Look Who's Banking Now
Financial inclusion represents a key driver for economic growth across emerging markets. From the micro side, it empowers individuals and companies to establish credit, borrow, and invest. On the macro side, it formalized economies, improves tax collections, reduces fiscal deficits, and improves country credit profiles. For investors, financial inclusion creates attractive long-term investment opportunities based on both secular growth and idiosyncratic developments across financials, technology, housing, healthcare, retail, and education sectors.
Investment Considerations — There can be no guarantee that any strategy (risk management or otherwise) will be successful. All investing involves risk, including the potential of loss of principal.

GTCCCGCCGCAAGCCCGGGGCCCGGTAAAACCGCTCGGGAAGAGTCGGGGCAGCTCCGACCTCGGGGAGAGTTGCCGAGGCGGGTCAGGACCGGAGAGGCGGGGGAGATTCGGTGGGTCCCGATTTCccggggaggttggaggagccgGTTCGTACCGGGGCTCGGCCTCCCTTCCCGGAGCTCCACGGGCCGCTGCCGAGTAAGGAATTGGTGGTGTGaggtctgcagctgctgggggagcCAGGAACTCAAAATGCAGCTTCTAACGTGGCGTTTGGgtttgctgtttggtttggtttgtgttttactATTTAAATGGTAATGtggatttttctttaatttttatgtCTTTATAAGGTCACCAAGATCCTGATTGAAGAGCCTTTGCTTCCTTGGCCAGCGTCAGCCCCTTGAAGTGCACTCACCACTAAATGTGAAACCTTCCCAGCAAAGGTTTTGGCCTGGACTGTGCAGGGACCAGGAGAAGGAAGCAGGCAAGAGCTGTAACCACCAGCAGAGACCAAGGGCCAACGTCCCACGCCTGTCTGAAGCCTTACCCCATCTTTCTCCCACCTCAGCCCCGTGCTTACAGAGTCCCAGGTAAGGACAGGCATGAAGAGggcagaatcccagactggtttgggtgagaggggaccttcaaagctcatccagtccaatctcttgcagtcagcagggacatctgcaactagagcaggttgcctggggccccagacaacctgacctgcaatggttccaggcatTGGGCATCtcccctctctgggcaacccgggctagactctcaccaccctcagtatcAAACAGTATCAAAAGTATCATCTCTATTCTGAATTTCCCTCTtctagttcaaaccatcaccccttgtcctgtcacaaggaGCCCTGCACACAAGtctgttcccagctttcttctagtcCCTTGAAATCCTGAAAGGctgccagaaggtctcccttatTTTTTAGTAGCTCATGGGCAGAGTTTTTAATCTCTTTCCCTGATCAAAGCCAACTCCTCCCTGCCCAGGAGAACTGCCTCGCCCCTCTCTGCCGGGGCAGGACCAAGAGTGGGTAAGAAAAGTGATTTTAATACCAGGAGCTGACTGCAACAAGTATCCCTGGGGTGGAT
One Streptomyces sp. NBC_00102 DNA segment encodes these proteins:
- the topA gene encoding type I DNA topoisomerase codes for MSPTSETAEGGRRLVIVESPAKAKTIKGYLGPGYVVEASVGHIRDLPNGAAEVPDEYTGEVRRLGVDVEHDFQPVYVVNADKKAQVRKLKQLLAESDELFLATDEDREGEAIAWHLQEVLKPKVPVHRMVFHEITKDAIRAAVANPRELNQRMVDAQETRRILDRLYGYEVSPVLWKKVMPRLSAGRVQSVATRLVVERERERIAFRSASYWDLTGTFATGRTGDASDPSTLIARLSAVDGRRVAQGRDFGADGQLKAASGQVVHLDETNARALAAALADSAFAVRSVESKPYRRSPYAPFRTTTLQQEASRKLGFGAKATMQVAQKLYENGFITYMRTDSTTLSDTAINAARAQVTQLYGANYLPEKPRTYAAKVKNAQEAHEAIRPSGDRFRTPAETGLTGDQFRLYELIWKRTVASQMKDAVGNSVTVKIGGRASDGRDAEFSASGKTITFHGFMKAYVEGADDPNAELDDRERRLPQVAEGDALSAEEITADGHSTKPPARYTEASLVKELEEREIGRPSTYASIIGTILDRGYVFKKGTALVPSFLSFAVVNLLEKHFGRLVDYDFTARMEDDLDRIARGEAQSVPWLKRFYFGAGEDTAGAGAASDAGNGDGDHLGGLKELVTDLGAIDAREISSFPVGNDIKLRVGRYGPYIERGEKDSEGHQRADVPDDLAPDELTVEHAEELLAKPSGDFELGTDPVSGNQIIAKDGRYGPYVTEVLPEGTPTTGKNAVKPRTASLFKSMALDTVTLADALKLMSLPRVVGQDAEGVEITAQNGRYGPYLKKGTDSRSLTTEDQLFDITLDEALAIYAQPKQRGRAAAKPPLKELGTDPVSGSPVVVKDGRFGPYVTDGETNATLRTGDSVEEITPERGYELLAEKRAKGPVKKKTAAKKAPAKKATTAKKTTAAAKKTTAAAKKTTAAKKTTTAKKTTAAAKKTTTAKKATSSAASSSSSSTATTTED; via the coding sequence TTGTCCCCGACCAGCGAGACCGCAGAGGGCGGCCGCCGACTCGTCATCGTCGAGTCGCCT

Emerging Markets Risk — The risks of foreign investments are typically greater in less developed countries, which are sometimes referred to as emerging markets. For example, political, legal and economic structures in these country may be changing rapidly, which can cause instability and greater risk of loss. These countries are also more likely to experience higher levels of inflation, deflation or currency devaluation, which could hurt their economies and securities markets. For these and other reasons, investments in emerging markets are often considered speculative. Similarly, investors are also subject to foreign securities risks including, but not limited to, the fact that foreign investments may be subject to different and in some circumstances less stringent regulatory and disclosure standards than U.S. investments.